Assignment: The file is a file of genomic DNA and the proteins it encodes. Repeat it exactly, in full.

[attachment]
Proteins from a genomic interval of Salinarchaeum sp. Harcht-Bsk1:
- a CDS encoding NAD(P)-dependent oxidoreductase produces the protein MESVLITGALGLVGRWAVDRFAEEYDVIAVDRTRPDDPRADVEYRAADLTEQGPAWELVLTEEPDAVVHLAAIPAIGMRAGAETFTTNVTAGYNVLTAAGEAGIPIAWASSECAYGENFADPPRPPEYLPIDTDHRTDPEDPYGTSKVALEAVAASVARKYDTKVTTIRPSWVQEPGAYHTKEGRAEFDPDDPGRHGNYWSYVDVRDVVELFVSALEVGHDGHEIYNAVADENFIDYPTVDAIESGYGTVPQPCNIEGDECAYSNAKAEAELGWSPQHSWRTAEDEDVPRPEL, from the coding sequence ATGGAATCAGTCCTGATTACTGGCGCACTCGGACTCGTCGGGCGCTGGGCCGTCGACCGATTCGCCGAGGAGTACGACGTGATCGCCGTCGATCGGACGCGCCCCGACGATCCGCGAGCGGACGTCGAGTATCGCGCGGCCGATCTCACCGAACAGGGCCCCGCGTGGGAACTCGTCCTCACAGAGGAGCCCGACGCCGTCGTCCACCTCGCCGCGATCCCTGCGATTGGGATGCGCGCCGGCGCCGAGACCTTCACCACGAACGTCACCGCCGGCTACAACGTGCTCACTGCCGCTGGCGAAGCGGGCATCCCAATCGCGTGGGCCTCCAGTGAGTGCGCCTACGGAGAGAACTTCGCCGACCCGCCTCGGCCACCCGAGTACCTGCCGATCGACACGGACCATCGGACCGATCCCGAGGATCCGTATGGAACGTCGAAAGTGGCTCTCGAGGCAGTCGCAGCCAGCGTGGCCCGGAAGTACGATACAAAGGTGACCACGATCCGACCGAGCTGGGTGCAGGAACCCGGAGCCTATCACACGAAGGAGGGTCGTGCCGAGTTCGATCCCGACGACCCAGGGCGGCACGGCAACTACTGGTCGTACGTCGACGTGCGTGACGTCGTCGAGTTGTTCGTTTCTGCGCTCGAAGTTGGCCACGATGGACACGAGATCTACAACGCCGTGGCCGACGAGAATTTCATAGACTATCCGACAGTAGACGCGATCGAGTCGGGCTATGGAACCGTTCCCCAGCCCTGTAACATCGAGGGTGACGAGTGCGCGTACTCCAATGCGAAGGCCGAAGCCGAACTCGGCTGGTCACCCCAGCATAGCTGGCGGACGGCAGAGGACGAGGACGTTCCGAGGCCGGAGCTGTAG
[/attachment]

Proteins from a genomic interval of Salinarchaeum sp. Harcht-Bsk1:
- a CDS encoding NAD(P)-dependent oxidoreductase produces the protein MESVLITGALGLVGRWAVDRFAEEYDVIAVDRTRPDDPRADVEYRAADLTEQGPAWELVLTEEPDAVVHLAAIPAIGMRAGAETFTTNVTAGYNVLTAAGEAGIPIAWASSECAYGENFADPPRPPEYLPIDTDHRTDPEDPYGTSKVALEAVAASVARKYDTKVTTIRPSWVQEPGAYHTKEGRAEFDPDDPGRHGNYWSYVDVRDVVELFVSALEVGHDGHEIYNAVADENFIDYPTVDAIESGYGTVPQPCNIEGDECAYSNAKAEAELGWSPQHSWRTAEDEDVPRPEL, from the coding sequence ATGGAATCAGTCCTGATTACTGGCGCACTCGGACTCGTCGGGCGCTGGGCCGTCGACCGATTCGCCGAGGAGTACGACGTGATCGCCGTCGATCGGACGCGCCCCGACGATCCGCGAGCGGACGTCGAGTATCGCGCGGCCGATCTCACCGAACAGGGCCCCGCGTGGGAACTCGTCCTCACAGAGGAGCCCGACGCCGTCGTCCACCTCGCCGCGATCCCTGCGATTGGGATGCGCGCCGGCGCCGAGACCTTCACCACGAACGTCACCGCCGGCTACAACGTGCTCACTGCCGCTGGCGAAGCGGGCATCCCAATCGCGTGGGCCTCCAGTGAGTGCGCCTACGGAGAGAACTTCGCCGACCCGCCTCGGCCACCCGAGTACCTGCCGATCGACACGGACCATCGGACCGATCCCGAGGATCCGTATGGAACGTCGAAAGTGGCTCTCGAGGCAGTCGCAGCCAGCGTGGCCCGGAAGTACGATACAAAGGTGACCACGATCCGACCGAGCTGGGTGCAGGAACCCGGAGCCTATCACACGAAGGAGGGTCGTGCCGAGTTCGATCCCGACGACCCAGGGCGGCACGGCAACTACTGGTCGTACGTCGACGTGCGTGACGTCGTCGAGTTGTTCGTTTCTGCGCTCGAAGTTGGCCACGATGGACACGAGATCTACAACGCCGTGGCCGACGAGAATTTCATAGACTATCCGACAGTAGACGCGATCGAGTCGGGCTATGGAACCGTTCCCCAGCCCTGTAACATCGAGGGTGACGAGTGCGCGTACTCCAATGCGAAGGCCGAAGCCGAACTCGGCTGGTCACCCCAGCATAGCTGGCGGACGGCAGAGGACGAGGACGTTCCGAGGCCGGAGCTGTAG